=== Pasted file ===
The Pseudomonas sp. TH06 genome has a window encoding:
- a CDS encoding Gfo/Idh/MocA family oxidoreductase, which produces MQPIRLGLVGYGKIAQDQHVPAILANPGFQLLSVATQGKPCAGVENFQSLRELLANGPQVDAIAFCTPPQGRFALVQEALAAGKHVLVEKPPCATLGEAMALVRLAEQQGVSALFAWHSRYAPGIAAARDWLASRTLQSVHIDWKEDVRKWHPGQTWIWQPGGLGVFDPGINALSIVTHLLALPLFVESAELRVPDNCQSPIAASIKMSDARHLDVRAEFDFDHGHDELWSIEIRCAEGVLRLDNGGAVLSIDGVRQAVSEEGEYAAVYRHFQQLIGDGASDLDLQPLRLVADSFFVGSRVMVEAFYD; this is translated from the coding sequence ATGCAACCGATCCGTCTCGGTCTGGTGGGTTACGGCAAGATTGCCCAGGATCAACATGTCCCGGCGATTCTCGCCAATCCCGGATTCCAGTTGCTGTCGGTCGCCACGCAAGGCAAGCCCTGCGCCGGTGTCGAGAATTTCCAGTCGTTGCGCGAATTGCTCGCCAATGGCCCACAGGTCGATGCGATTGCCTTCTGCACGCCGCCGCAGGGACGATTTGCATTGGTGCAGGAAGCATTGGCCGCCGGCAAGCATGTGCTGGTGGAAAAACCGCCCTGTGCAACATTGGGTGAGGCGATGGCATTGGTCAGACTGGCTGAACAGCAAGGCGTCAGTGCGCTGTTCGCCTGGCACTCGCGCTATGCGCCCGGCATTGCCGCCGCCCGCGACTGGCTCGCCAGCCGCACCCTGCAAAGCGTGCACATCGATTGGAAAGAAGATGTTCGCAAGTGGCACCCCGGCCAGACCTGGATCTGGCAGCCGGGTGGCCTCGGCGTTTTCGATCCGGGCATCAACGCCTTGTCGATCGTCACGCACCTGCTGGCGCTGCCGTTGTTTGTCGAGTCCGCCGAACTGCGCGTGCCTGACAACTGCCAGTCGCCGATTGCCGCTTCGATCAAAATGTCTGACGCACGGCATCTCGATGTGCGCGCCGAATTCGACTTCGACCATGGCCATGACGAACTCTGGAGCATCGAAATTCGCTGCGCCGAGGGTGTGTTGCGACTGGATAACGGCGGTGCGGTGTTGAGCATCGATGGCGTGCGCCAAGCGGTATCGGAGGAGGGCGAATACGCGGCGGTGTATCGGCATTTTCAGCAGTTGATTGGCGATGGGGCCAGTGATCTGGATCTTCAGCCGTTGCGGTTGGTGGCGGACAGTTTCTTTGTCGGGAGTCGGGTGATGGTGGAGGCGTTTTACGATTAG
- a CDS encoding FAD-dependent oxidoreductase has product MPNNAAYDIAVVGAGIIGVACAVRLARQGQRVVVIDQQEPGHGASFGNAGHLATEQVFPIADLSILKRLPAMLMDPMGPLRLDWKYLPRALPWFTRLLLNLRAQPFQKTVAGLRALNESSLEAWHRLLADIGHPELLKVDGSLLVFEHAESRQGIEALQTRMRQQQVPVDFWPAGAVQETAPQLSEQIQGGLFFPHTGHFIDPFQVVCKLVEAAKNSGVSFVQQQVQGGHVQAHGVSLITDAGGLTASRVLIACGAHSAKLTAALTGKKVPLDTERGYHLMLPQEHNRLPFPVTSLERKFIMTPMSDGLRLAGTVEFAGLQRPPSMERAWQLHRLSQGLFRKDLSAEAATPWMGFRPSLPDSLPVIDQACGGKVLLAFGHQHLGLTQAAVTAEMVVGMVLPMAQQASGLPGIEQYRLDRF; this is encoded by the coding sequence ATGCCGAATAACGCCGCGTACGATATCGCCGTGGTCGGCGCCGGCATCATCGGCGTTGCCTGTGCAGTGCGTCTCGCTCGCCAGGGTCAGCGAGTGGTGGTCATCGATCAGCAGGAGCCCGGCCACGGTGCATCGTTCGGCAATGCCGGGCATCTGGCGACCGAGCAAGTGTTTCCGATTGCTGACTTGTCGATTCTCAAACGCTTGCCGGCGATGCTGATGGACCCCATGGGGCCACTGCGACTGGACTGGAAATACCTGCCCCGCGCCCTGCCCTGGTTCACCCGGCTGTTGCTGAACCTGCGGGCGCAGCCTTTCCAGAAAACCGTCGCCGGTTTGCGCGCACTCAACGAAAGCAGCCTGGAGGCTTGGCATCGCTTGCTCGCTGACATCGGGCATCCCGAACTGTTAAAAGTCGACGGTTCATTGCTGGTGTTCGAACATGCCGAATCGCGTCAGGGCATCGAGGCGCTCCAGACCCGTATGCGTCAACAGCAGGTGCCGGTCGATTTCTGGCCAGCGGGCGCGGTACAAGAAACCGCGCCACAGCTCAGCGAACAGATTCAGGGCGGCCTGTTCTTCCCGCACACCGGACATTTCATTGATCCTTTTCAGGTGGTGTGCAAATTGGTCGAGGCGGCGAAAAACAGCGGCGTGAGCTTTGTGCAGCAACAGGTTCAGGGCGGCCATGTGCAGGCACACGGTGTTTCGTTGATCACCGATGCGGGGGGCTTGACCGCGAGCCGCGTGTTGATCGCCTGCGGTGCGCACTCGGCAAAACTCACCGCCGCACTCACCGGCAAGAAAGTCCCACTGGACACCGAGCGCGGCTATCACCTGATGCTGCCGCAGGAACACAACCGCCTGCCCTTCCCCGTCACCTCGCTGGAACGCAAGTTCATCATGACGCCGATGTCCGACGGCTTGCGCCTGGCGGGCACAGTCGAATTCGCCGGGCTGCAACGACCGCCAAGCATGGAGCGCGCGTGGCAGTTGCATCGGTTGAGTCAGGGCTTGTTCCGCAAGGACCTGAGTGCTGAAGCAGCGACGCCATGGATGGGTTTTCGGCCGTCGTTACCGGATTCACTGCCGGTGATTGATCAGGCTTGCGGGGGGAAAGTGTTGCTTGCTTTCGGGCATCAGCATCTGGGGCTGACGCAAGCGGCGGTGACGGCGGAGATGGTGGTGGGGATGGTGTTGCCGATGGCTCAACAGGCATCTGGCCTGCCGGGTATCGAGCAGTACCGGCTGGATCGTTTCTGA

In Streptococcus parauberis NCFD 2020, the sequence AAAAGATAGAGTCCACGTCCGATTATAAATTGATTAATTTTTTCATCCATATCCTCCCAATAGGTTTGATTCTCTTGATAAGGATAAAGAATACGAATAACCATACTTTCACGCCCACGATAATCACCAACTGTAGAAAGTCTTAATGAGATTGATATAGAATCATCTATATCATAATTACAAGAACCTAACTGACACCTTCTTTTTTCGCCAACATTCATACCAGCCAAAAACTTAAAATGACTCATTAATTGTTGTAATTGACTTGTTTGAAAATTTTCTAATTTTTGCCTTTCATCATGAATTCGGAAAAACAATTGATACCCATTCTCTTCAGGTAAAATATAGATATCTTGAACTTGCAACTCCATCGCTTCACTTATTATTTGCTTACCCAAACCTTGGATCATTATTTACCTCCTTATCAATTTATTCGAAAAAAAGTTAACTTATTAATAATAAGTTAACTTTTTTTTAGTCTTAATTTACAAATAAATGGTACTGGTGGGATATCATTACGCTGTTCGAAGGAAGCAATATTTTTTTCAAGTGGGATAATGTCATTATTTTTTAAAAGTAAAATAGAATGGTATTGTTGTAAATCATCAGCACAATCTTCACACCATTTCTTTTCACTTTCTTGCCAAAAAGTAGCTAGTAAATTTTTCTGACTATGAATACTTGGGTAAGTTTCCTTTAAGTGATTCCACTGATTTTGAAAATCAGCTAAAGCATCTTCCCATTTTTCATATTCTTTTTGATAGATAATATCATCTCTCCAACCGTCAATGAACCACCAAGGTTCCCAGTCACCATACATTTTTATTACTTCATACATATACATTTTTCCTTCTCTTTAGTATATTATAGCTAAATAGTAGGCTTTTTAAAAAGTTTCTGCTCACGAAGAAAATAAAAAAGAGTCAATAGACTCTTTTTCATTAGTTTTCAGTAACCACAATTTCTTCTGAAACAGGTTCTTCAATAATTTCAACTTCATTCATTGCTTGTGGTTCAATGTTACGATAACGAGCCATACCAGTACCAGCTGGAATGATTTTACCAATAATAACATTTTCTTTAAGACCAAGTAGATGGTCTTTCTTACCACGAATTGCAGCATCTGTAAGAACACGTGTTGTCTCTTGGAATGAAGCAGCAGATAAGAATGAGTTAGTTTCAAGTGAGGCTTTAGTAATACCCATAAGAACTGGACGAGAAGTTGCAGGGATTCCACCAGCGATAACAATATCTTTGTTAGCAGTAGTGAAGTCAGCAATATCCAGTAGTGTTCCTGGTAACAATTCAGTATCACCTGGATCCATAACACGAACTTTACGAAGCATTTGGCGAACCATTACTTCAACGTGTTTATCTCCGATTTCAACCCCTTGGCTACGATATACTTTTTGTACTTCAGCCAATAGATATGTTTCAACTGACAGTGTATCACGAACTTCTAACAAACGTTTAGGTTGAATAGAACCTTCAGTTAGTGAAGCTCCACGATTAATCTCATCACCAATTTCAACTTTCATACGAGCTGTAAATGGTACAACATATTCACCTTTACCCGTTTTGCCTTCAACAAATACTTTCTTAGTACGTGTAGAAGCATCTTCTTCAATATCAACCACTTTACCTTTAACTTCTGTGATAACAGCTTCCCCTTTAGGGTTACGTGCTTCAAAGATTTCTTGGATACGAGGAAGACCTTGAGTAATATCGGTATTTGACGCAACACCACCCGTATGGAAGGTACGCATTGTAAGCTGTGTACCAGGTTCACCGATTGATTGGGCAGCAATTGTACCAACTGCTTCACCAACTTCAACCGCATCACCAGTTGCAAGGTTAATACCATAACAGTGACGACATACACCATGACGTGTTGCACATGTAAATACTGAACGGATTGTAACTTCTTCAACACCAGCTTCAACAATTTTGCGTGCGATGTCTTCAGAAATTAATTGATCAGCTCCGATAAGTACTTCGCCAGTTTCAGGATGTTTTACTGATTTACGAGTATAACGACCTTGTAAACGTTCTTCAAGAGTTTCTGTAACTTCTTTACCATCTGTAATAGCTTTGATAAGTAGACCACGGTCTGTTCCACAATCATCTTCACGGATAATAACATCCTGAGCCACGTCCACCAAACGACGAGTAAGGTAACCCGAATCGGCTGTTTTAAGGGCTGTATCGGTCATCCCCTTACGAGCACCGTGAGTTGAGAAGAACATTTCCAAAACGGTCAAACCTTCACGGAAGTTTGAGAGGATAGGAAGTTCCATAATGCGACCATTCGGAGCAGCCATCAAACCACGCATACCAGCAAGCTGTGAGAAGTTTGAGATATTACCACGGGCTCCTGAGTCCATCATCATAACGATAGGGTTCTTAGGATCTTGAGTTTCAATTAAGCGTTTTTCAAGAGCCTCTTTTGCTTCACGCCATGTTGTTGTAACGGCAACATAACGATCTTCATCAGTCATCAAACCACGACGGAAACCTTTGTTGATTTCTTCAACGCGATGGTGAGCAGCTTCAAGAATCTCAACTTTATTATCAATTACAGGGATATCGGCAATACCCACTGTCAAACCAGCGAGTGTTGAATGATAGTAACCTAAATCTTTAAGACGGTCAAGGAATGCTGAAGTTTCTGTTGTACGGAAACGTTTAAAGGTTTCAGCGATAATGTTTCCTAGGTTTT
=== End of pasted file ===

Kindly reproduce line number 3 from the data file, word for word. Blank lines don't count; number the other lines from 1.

- a CDS encoding FAD-dependent oxidoreductase has product MPNNAAYDIAVVGAGIIGVACAVRLARQGQRVVVIDQQEPGHGASFGNAGHLATEQVFPIADLSILKRLPAMLMDPMGPLRLDWKYLPRALPWFTRLLLNLRAQPFQKTVAGLRALNESSLEAWHRLLADIGHPELLKVDGSLLVFEHAESRQGIEALQTRMRQQQVPVDFWPAGAVQETAPQLSEQIQGGLFFPHTGHFIDPFQVVCKLVEAAKNSGVSFVQQQVQGGHVQAHGVSLITDAGGLTASRVLIACGAHSAKLTAALTGKKVPLDTERGYHLMLPQEHNRLPFPVTSLERKFIMTPMSDGLRLAGTVEFAGLQRPPSMERAWQLHRLSQGLFRKDLSAEAATPWMGFRPSLPDSLPVIDQACGGKVLLAFGHQHLGLTQAAVTAEMVVGMVLPMAQQASGLPGIEQYRLDRF; this is encoded by the coding sequence ATGCCGAATAACGCCGCGTACGATATCGCCGTGGTCGGCGCCGGCATCATCGGCGTTGCCTGTGCAGTGCGTCTCGCTCGCCAGGGTCAGCGAGTGGTGGTCATCGATCAGCAGGAGCCCGGCCACGGTGCATCGTTCGGCAATGCCGGGCATCTGGCGACCGAGCAAGTGTTTCCGATTGCTGACTTGTCGATTCTCAAACGCTTGCCGGCGATGCTGATGGACCCCATGGGGCCACTGCGACTGGACTGGAAATACCTGCCCCGCGCCCTGCCCTGGTTCACCCGGCTGTTGCTGAACCTGCGGGCGCAGCCTTTCCAGAAAACCGTCGCCGGTTTGCGCGCACTCAACGAAAGCAGCCTGGAGGCTTGGCATCGCTTGCTCGCTGACATCGGGCATCCCGAACTGTTAAAAGTCGACGGTTCATTGCTGGTGTTCGAACATGCCGAATCGCGTCAGGGCATCGAGGCGCTCCAGACCCGTATGCGTCAACAGCAGGTGCCGGTCGATTTCTGGCCAGCGGGCGCGGTACAAGAAACCGCGCCACAGCTCAGCGAACAGATTCAGGGCGGCCTGTTCTTCCCGCACACCGGACATTTCATTGATCCTTTTCAGGTGGTGTGCAAATTGGTCGAGGCGGCGAAAAACAGCGGCGTGAGCTTTGTGCAGCAACAGGTTCAGGGCGGCCATGTGCAGGCACACGGTGTTTCGTTGATCACCGATGCGGGGGGCTTGACCGCGAGCCGCGTGTTGATCGCCTGCGGTGCGCACTCGGCAAAACTCACCGCCGCACTCACCGGCAAGAAAGTCCCACTGGACACCGAGCGCGGCTATCACCTGATGCTGCCGCAGGAACACAACCGCCTGCCCTTCCCCGTCACCTCGCTGGAACGCAAGTTCATCATGACGCCGATGTCCGACGGCTTGCGCCTGGCGGGCACAGTCGAATTCGCCGGGCTGCAACGACCGCCAAGCATGGAGCGCGCGTGGCAGTTGCATCGGTTGAGTCAGGGCTTGTTCCGCAAGGACCTGAGTGCTGAAGCAGCGACGCCATGGATGGGTTTTCGGCCGTCGTTACCGGATTCACTGCCGGTGATTGATCAGGCTTGCGGGGGGAAAGTGTTGCTTGCTTTCGGGCATCAGCATCTGGGGCTGACGCAAGCGGCGGTGACGGCGGAGATGGTGGTGGGGATGGTGTTGCCGATGGCTCAACAGGCATCTGGCCTGCCGGGTATCGAGCAGTACCGGCTGGATCGTTTCTGA